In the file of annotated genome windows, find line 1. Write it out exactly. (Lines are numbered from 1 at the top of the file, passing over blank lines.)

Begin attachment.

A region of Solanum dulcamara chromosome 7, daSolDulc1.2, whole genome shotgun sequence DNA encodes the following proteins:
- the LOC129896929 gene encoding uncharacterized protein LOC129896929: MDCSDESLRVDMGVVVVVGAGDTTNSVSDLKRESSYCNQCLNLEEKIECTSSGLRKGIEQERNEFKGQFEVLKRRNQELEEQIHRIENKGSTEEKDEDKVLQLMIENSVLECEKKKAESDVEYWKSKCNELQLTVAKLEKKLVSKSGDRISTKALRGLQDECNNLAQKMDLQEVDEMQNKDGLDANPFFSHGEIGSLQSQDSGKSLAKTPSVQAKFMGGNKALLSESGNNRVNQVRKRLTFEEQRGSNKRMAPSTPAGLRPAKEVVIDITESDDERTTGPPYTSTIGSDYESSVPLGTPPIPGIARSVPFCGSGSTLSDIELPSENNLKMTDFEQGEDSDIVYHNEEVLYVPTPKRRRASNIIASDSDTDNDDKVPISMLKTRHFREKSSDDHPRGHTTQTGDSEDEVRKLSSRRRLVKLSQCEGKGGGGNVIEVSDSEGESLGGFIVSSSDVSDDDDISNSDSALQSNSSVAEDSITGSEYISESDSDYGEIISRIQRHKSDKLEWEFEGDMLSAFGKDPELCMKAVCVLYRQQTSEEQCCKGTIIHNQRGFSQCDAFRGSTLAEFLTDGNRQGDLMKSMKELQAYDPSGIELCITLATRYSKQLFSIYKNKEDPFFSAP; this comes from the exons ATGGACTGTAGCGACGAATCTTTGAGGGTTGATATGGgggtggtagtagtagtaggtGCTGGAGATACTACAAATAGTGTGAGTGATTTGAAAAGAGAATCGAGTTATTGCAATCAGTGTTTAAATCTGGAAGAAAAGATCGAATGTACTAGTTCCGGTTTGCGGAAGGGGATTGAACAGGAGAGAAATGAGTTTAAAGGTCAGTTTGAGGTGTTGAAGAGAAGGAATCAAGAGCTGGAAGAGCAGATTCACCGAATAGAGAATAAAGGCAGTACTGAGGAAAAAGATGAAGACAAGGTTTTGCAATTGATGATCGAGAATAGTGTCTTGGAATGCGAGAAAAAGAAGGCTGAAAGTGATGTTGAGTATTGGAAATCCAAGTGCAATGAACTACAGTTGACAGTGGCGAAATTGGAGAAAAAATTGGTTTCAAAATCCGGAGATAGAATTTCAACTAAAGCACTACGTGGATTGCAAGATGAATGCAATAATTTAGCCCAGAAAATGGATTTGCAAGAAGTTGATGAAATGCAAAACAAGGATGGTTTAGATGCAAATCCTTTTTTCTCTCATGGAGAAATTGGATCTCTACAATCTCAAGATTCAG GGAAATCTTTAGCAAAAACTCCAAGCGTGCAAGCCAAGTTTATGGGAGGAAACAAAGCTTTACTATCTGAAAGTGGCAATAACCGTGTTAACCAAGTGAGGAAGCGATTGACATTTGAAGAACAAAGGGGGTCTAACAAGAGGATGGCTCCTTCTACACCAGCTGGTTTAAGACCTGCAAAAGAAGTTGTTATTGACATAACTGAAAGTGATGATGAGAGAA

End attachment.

A region of Solanum dulcamara chromosome 7, daSolDulc1.2, whole genome shotgun sequence DNA encodes the following proteins: